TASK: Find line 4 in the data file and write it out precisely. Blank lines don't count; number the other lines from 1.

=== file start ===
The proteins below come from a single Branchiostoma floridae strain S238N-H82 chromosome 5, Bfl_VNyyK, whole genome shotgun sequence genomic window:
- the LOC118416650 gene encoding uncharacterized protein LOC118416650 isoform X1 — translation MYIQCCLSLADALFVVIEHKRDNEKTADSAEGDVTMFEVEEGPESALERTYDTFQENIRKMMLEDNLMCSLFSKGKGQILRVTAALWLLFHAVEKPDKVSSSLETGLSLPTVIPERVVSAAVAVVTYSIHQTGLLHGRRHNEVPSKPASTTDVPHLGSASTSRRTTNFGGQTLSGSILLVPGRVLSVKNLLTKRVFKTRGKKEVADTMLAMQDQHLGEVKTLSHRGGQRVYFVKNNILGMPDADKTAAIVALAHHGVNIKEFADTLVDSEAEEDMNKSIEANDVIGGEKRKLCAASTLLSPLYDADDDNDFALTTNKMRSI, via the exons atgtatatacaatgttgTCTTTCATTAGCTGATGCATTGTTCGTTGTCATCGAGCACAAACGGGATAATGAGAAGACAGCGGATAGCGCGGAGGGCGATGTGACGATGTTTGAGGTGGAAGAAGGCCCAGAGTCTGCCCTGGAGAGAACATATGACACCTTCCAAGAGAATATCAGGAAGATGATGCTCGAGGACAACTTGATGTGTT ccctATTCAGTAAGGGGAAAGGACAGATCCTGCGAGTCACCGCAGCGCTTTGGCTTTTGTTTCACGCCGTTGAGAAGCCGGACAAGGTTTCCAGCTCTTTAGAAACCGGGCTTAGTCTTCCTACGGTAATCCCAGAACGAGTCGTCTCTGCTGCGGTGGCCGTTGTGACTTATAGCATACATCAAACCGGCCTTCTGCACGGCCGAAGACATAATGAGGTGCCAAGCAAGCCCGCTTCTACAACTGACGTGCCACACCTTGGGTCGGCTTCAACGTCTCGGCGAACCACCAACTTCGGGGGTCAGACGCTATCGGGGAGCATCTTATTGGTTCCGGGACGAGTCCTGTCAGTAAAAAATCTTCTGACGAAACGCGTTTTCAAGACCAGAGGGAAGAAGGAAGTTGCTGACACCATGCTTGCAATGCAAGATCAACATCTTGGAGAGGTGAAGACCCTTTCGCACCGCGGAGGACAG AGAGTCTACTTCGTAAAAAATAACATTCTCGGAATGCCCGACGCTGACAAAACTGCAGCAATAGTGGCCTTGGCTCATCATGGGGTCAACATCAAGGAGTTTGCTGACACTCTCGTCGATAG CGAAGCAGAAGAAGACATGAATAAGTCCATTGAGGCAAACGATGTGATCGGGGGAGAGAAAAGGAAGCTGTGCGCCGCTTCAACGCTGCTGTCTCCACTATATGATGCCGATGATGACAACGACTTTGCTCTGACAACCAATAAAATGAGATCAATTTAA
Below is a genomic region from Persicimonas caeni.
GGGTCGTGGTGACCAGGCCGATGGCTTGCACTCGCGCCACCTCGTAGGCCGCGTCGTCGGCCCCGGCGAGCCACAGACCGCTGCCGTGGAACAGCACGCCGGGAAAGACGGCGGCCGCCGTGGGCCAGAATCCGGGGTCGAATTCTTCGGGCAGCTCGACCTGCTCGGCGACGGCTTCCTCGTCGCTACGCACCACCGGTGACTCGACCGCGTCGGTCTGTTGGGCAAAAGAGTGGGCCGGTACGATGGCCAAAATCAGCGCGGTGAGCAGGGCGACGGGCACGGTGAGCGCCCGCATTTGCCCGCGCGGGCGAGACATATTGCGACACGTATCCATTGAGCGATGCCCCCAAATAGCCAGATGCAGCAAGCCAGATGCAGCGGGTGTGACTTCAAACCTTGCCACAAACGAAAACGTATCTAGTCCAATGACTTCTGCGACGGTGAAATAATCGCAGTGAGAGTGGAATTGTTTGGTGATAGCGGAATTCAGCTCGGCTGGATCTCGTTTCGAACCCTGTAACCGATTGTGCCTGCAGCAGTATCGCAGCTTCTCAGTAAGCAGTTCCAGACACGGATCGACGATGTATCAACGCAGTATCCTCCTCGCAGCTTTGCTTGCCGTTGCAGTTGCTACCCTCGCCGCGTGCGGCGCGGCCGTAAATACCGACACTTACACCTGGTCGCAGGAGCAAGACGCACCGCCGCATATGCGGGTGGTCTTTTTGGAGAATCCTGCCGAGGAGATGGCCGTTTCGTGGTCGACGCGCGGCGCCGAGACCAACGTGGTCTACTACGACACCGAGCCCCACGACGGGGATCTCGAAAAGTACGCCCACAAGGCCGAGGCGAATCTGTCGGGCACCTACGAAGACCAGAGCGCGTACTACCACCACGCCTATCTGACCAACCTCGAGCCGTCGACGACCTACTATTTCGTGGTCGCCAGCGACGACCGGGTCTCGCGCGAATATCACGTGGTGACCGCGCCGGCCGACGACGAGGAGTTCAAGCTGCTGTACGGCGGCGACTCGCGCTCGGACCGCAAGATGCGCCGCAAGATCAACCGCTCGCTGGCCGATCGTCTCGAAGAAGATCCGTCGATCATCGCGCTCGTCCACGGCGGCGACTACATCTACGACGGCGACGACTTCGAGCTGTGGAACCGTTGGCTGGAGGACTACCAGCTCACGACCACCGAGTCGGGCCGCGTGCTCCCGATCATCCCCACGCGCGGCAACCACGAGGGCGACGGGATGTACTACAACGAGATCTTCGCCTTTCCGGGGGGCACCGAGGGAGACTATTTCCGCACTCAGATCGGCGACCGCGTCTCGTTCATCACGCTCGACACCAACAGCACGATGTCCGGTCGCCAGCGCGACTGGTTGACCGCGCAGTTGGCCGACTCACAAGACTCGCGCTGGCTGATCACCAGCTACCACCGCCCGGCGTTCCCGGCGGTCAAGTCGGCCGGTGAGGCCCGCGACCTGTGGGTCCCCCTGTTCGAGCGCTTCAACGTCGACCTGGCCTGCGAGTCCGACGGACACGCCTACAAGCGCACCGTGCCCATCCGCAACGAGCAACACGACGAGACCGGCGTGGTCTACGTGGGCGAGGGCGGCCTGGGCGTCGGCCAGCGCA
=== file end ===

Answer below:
GGGTCGTGGTGACCAGGCCGATGGCTTGCACTCGCGCCACCTCGTAGGCCGCGTCGTCGGCCCCGGCGAGCCACAGACCGCTGCCGTGGAACAGCACGCCGGGAAAGACGGCGGCCGCCGTGGGCCAGAATCCGGGGTCGAATTCTTCGGGCAGCTCGACCTGCTCGGCGACGGCTTCCTCGTCGCTACGCACCACCGGTGACTCGACCGCGTCGGTCTGTTGGGCAAAAGAGTGGGCCGGTACGATGGCCAAAATCAGCGCGGTGAGCAGGGCGACGGGCACGGTGAGCGCCCGCATTTGCCCGCGCGGGCGAGACATATTGCGACACGTATCCATTGAGCGATGCCCCCAAATAGCCAGATGCAGCAAGCCAGATGCAGCGGGTGTGACTTCAAACCTTGCCACAAACGAAAACGTATCTAGTCCAATGACTTCTGCGACGGTGAAATAATCGCAGTGAGAGTGGAATTGTTTGGTGATAGCGGAATTCAGCTCGGCTGGATCTCGTTTCGAACCCTGTAACCGATTGTGCCTGCAGCAGTATCGCAGCTTCTCAGTAAGCAGTTCCAGACACGGATCGACGATGTATCAACGCAGTATCCTCCTCGCAGCTTTGCTTGCCGTTGCAGTTGCTACCCTCGCCGCGTGCGGCGCGGCCGTAAATACCGACACTTACACCTGGTCGCAGGAGCAAGACGCACCGCCGCATATGCGGGTGGTCTTTTTGGAGAATCCTGCCGAGGAGATGGCCGTTTCGTGGTCGACGCGCGGCGCCGAGACCAACGTGGTCTACTACGACACCGAGCCCCACGACGGGGATCTCGAAAAGTACGCCCACAAGGCCGAGGCGAATCTGTCGGGCACCTACGAAGACCAGAGCGCGTACTACCACCACGCCTATCTGACCAACCTCGAGCCGTCGACGACCTACTATTTCGTGGTCGCCAGCGACGACCGGGTCTCGCGCGAATATCACGTGGTGACCGCGCCGGCCGACGACGAGGAGTTCAAGCTGCTGTACGGCGGCGACTCGCGCTCGGACCGCAAGATGCGCCGCAAGATCAACCGCTCGCTGGCCGATCGTCTCGAAGAAGATCCGTCGATCATCGCGCTCGTCCACGGCGGCGACTACATCTACGACGGCGACGACTTCGAGCTGTGGAACCGTTGGCTGGAGGACTACCAGCTCACGACCACCGAGTCGGGCCGCGTGCTCCCGATCATCCCCACGCGCGGCAACCACGAGGGCGACGGGATGTACTACAACGAGATCTTCGCCTTTCCGGGGGGCACCGAGGGAGACTATTTCCGCACTCAGATCGGCGACCGCGTCTCGTTCATCACGCTCGACACCAACAGCACGATGTCCGGTCGCCAGCGCGACTGGTTGACCGCGCAGTTGGCCGACTCACAAGACTCGCGCTGGCTGATCACCAGCTACCACCGCCCGGCGTTCCCGGCGGTCAAGTCGGCCGGTGAGGCCCGCGACCTGTGGGTCCCCCTGTTCGAGCGCTTCAACGTCGACCTGGCCTGCGAGTCCGACGGACACGCCTACAAGCGCACCGTGCCCATCCGCAACGAGCAACACGACGAGACCGGCGTGGTCTACGTGGGCGAGGGCGGCCTGGGCGTCGGCCAGCGCA